In addition to our capstone course, ES 300, many ES courses have research projects as a central feature. Some of these include:
ES 312S/POL2 312S: In the Environmental Policy seminar students work in groups to change some aspects of environmental behavior on campus during the semester. Recent projects have involved installing sensors on lights and vending machines to conserve energy when not in use, the introduction of 100% post consumer waste recycled paper as a campus option, and the removal of disposable dishware from regular use in the dining halls. Contact Beth DeSombre for more information on previous projects.
ES 381/POL1 381: U.S. Environmental Politics: This course is a case-study based approach to federal environmental issues in the United States. Working together, students analyze the political, scientific, and economic concerns and stakeholders relevant to issues such as endangered species protection, climate change, and energy policy. At the end of the term, each student takes one case study, conducts further research, and draws on her fellow students' analyses to produce an issue brief detailing the environmental issue and making a politically viable policy recommendation.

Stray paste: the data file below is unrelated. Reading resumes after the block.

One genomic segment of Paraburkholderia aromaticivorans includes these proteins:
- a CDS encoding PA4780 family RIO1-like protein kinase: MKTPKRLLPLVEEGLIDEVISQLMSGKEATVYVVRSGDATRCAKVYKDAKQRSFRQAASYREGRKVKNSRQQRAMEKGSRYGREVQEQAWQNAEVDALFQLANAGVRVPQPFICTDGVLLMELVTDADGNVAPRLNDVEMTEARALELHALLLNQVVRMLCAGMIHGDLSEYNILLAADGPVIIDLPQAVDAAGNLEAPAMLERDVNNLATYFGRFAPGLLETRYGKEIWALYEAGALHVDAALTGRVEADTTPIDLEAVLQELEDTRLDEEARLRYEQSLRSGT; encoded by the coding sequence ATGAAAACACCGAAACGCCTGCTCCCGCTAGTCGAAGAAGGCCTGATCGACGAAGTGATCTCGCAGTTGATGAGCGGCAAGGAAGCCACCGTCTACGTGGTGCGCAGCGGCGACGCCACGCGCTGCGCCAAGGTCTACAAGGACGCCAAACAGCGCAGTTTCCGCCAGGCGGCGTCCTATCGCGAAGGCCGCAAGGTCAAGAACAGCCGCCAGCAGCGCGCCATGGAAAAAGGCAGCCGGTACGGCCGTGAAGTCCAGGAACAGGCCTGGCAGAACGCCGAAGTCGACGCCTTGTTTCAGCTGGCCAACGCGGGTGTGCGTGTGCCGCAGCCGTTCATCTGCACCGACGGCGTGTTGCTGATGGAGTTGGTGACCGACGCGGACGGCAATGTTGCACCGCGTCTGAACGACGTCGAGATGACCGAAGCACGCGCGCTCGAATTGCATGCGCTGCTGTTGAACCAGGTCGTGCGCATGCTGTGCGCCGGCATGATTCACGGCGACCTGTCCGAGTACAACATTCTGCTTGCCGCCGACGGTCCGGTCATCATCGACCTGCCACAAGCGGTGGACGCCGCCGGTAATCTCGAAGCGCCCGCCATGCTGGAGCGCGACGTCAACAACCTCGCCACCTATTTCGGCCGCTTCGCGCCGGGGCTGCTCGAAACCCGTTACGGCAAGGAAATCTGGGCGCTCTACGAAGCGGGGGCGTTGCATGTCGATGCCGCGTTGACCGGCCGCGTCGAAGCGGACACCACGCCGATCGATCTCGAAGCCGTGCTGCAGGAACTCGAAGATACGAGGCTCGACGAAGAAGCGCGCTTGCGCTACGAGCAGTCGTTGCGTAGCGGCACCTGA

ES 315/GEOS 315: Environmental Geochemistry with Laboratory: Accurately predicting the fate and transport of naturally occurring toxic elements and anthropogenic compounds in the environment requires a broad set of multidisciplinary skills. This course introduces geochemical approaches including mass balance, residence time, isotope fractionation, and thermodynamic and kinetic modeling necessary to fingerprint sources of pollutants and track them in water, soil, and plants. These fundamentals will be explored in several classic case studies and in semester-long geochemical research projects conducted by small groups. Normally offered in alternate years. Students may register for either ES 315 or GEOS 315 and credit will be granted accordingly. Contact Dan Brabander for more information.